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Think Your Way to Healthy Eating

A teen learns how to change her thinking about eating well and loses weight.
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By Susan Bernstein
WebMD Feature

Teen meditating fruit in back

A serious figure skater since she was 5, Julie Lenhard of Atlanta worked up an appetite each day at the ice rink. When she was 15, she stopped skating regularly, but she kept eating the same amount of food. She was eating more calories than her body needed to grow and for energy. Soon, Julie started gaining extra weight.

Julie wanted to get to a healthier weight but says she knew she had to be careful. She didn't want to fall for a fad diet. Instead, she changed her mind-set, and Julie's hard work has paid off. "Now I am the weight I want to be," she says.

FIT talked to Julie to get the scoop on the steps she took to achieve healthy weight loss success. Plus, we asked expert nutritionist Jenny Favret, RD, MS, LDN, for her feedback. She works with teens on their eating and weight goals as part of the Duke Healthy Lifestyles Program in Durham, N.C. Favret gave us her tips for getting to a healthy weight the smart way.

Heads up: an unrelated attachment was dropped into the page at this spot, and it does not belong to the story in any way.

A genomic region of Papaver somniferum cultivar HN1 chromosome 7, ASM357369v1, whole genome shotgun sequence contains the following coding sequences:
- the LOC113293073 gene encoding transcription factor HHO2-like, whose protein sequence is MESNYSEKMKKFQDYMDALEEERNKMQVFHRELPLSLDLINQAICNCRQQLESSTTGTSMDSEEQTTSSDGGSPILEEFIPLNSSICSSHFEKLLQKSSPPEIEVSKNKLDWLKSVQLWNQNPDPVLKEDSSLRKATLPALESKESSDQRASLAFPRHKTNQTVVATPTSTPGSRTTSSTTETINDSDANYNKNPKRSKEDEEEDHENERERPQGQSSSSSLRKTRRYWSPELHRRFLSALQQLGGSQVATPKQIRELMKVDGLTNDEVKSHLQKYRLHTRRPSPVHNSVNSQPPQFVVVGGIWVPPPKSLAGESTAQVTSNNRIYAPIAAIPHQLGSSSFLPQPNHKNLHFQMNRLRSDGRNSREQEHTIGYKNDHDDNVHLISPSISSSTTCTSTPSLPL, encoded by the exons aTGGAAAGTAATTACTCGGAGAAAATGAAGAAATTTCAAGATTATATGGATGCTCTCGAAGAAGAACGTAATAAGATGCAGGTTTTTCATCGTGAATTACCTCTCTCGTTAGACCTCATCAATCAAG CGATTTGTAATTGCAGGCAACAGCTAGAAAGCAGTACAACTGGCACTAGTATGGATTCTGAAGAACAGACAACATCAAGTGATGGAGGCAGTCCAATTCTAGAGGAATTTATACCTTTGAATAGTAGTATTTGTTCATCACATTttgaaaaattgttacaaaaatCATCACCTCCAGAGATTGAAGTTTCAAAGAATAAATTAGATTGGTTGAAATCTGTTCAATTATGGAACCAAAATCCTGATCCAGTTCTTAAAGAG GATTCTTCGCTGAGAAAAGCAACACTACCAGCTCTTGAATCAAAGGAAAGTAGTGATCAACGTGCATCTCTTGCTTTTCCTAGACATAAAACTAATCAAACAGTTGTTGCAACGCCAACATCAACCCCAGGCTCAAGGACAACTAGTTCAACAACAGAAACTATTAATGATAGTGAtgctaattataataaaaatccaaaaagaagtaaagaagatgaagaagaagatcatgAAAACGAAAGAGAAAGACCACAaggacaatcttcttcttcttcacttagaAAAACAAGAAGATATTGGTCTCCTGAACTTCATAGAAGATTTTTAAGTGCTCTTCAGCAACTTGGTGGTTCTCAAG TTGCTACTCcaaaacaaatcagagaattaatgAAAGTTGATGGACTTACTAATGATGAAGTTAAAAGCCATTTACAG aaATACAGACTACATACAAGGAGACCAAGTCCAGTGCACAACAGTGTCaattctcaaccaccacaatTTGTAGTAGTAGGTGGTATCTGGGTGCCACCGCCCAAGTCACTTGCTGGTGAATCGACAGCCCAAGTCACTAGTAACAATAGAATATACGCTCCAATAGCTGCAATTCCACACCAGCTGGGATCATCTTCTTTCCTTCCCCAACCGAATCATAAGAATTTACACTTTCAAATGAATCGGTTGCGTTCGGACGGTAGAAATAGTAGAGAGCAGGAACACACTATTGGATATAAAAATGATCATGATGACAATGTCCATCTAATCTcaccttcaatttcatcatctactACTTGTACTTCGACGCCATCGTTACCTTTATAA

Julie's 6 Steps to a Healthier Lifestyle

  1. Check with a doctor
  2. Set a goal, make a plan
  3. Bring awareness to eating
  4. Think of food as your body's fuel, watch your portions
  5. Don't skip meals -- snack smart
  6. Be kind to yourself

Step 1: Check With a Doctor

Julie went to the doctor to talk about her weight worries.

Favret says: That's a great idea! It should be the first step you take.

"Doctors are able to plot your body mass index on a graph and look at your weight gain pattern to determine if it is an issue or if you have any other medical conditions associated with being obese or overweight," she says.

Your body mass index, or BMI, is a way to estimate your body fat. To get this estimate, your health provider will measure your height and weight.

"Assuming you're a younger teen who is continuing to grow taller, it might be recommended that you just stop gaining weight as you continue to grow taller so the weight will normalize," Favret says. "It's really just so individualized."

Your doctor also may refer you to a registered dietician to take a closer look at your nutrition and eating habits and help you get to a healthy weight.

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